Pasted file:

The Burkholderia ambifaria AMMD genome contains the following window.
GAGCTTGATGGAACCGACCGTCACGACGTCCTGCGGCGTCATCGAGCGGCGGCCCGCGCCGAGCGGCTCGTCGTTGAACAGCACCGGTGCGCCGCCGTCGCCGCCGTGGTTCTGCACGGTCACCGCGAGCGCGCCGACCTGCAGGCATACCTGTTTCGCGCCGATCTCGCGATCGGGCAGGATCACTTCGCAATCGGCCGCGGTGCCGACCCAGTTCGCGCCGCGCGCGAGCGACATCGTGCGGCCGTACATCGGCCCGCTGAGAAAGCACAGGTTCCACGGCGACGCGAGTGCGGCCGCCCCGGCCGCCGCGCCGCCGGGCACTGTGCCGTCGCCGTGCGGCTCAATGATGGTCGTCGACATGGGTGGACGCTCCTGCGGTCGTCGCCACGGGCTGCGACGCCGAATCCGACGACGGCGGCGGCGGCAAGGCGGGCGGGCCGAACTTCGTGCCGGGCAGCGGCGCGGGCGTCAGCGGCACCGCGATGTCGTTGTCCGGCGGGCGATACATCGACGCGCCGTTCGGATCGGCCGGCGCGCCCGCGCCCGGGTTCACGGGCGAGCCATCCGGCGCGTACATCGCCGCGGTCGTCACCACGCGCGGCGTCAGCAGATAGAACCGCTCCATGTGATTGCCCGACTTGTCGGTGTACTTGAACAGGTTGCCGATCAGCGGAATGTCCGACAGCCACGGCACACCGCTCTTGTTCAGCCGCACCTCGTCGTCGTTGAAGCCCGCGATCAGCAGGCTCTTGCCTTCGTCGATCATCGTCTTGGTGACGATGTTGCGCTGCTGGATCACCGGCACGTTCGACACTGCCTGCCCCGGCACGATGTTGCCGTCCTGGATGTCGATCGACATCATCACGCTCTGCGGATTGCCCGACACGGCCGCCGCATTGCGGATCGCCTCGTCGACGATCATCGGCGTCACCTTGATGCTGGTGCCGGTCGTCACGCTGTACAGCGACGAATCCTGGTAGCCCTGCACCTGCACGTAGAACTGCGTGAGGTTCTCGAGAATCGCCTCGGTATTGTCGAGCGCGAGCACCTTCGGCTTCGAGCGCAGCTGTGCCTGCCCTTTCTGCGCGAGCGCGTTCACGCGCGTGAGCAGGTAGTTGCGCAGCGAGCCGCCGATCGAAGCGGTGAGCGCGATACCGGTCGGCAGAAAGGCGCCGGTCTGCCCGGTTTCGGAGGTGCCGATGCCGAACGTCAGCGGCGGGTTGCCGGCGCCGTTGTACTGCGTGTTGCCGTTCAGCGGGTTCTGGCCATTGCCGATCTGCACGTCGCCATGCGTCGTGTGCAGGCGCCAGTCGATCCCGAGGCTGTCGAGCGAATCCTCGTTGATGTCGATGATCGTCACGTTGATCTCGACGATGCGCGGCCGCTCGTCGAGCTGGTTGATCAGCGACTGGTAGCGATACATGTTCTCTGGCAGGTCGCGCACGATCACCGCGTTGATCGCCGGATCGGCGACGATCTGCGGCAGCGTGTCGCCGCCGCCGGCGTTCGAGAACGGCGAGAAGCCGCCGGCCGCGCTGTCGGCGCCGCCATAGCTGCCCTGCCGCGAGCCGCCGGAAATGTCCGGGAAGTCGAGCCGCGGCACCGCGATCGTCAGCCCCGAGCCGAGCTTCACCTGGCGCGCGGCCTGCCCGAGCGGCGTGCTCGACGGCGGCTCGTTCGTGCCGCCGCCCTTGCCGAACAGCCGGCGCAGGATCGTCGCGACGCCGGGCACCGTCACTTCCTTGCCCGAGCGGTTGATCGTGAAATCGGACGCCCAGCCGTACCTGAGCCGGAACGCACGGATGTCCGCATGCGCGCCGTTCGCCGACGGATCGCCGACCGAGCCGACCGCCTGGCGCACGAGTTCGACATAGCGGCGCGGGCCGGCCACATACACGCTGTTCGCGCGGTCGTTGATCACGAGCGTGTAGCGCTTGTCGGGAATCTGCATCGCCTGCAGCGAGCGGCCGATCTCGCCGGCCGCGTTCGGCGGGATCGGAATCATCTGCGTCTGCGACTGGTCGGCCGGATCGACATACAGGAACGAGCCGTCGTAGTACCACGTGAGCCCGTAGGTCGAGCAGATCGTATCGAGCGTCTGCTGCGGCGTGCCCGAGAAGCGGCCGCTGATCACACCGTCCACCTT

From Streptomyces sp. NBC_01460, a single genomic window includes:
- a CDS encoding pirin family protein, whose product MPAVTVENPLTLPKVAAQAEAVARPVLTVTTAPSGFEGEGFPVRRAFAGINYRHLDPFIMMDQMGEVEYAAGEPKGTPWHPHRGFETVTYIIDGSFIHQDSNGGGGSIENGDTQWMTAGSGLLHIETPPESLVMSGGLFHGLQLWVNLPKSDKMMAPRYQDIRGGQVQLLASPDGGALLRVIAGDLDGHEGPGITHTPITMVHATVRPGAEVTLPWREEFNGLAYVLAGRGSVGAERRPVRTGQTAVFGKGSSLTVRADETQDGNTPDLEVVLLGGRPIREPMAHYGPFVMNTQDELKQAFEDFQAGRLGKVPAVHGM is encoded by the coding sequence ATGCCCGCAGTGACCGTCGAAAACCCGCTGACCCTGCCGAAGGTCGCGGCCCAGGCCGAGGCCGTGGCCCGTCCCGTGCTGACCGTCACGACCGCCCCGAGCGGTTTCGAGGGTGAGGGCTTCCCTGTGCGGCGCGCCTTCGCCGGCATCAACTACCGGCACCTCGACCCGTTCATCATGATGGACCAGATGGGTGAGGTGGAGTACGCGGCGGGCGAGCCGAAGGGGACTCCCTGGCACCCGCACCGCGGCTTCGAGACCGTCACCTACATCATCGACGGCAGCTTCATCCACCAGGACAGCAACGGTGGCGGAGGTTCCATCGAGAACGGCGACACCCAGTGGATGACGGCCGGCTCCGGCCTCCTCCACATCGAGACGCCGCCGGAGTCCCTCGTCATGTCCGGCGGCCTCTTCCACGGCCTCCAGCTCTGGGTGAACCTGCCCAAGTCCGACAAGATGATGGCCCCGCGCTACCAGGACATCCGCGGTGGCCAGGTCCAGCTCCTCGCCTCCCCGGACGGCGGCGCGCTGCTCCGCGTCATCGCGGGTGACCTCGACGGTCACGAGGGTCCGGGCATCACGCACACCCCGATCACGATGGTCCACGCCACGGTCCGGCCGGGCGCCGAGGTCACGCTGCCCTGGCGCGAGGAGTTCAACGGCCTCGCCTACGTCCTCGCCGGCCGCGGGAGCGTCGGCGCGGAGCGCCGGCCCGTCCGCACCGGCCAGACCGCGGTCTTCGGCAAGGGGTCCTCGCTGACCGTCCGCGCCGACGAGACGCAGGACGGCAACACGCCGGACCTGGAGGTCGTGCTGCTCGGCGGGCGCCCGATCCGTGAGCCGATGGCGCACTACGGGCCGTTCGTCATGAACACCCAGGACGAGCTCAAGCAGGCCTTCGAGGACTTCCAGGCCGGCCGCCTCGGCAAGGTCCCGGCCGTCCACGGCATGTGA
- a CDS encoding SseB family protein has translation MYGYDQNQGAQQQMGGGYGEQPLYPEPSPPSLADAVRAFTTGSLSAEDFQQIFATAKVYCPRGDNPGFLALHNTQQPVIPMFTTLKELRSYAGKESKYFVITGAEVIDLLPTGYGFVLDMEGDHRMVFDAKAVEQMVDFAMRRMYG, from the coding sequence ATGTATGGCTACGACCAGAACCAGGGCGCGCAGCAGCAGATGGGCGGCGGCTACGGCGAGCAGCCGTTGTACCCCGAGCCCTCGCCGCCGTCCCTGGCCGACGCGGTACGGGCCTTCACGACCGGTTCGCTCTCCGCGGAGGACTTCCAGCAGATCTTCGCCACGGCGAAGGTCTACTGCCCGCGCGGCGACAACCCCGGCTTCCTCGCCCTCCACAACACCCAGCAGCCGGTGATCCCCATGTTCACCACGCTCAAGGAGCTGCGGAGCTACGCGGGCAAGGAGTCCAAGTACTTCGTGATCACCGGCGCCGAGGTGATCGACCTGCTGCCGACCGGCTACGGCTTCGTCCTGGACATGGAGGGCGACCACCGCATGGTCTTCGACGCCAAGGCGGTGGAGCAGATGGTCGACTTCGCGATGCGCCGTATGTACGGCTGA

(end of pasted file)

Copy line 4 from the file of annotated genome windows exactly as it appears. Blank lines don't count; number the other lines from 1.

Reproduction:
- a CDS encoding pirin family protein, whose product MPAVTVENPLTLPKVAAQAEAVARPVLTVTTAPSGFEGEGFPVRRAFAGINYRHLDPFIMMDQMGEVEYAAGEPKGTPWHPHRGFETVTYIIDGSFIHQDSNGGGGSIENGDTQWMTAGSGLLHIETPPESLVMSGGLFHGLQLWVNLPKSDKMMAPRYQDIRGGQVQLLASPDGGALLRVIAGDLDGHEGPGITHTPITMVHATVRPGAEVTLPWREEFNGLAYVLAGRGSVGAERRPVRTGQTAVFGKGSSLTVRADETQDGNTPDLEVVLLGGRPIREPMAHYGPFVMNTQDELKQAFEDFQAGRLGKVPAVHGM is encoded by the coding sequence ATGCCCGCAGTGACCGTCGAAAACCCGCTGACCCTGCCGAAGGTCGCGGCCCAGGCCGAGGCCGTGGCCCGTCCCGTGCTGACCGTCACGACCGCCCCGAGCGGTTTCGAGGGTGAGGGCTTCCCTGTGCGGCGCGCCTTCGCCGGCATCAACTACCGGCACCTCGACCCGTTCATCATGATGGACCAGATGGGTGAGGTGGAGTACGCGGCGGGCGAGCCGAAGGGGACTCCCTGGCACCCGCACCGCGGCTTCGAGACCGTCACCTACATCATCGACGGCAGCTTCATCCACCAGGACAGCAACGGTGGCGGAGGTTCCATCGAGAACGGCGACACCCAGTGGATGACGGCCGGCTCCGGCCTCCTCCACATCGAGACGCCGCCGGAGTCCCTCGTCATGTCCGGCGGCCTCTTCCACGGCCTCCAGCTCTGGGTGAACCTGCCCAAGTCCGACAAGATGATGGCCCCGCGCTACCAGGACATCCGCGGTGGCCAGGTCCAGCTCCTCGCCTCCCCGGACGGCGGCGCGCTGCTCCGCGTCATCGCGGGTGACCTCGACGGTCACGAGGGTCCGGGCATCACGCACACCCCGATCACGATGGTCCACGCCACGGTCCGGCCGGGCGCCGAGGTCACGCTGCCCTGGCGCGAGGAGTTCAACGGCCTCGCCTACGTCCTCGCCGGCCGCGGGAGCGTCGGCGCGGAGCGCCGGCCCGTCCGCACCGGCCAGACCGCGGTCTTCGGCAAGGGGTCCTCGCTGACCGTCCGCGCCGACGAGACGCAGGACGGCAACACGCCGGACCTGGAGGTCGTGCTGCTCGGCGGGCGCCCGATCCGTGAGCCGATGGCGCACTACGGGCCGTTCGTCATGAACACCCAGGACGAGCTCAAGCAGGCCTTCGAGGACTTCCAGGCCGGCCGCCTCGGCAAGGTCCCGGCCGTCCACGGCATGTGA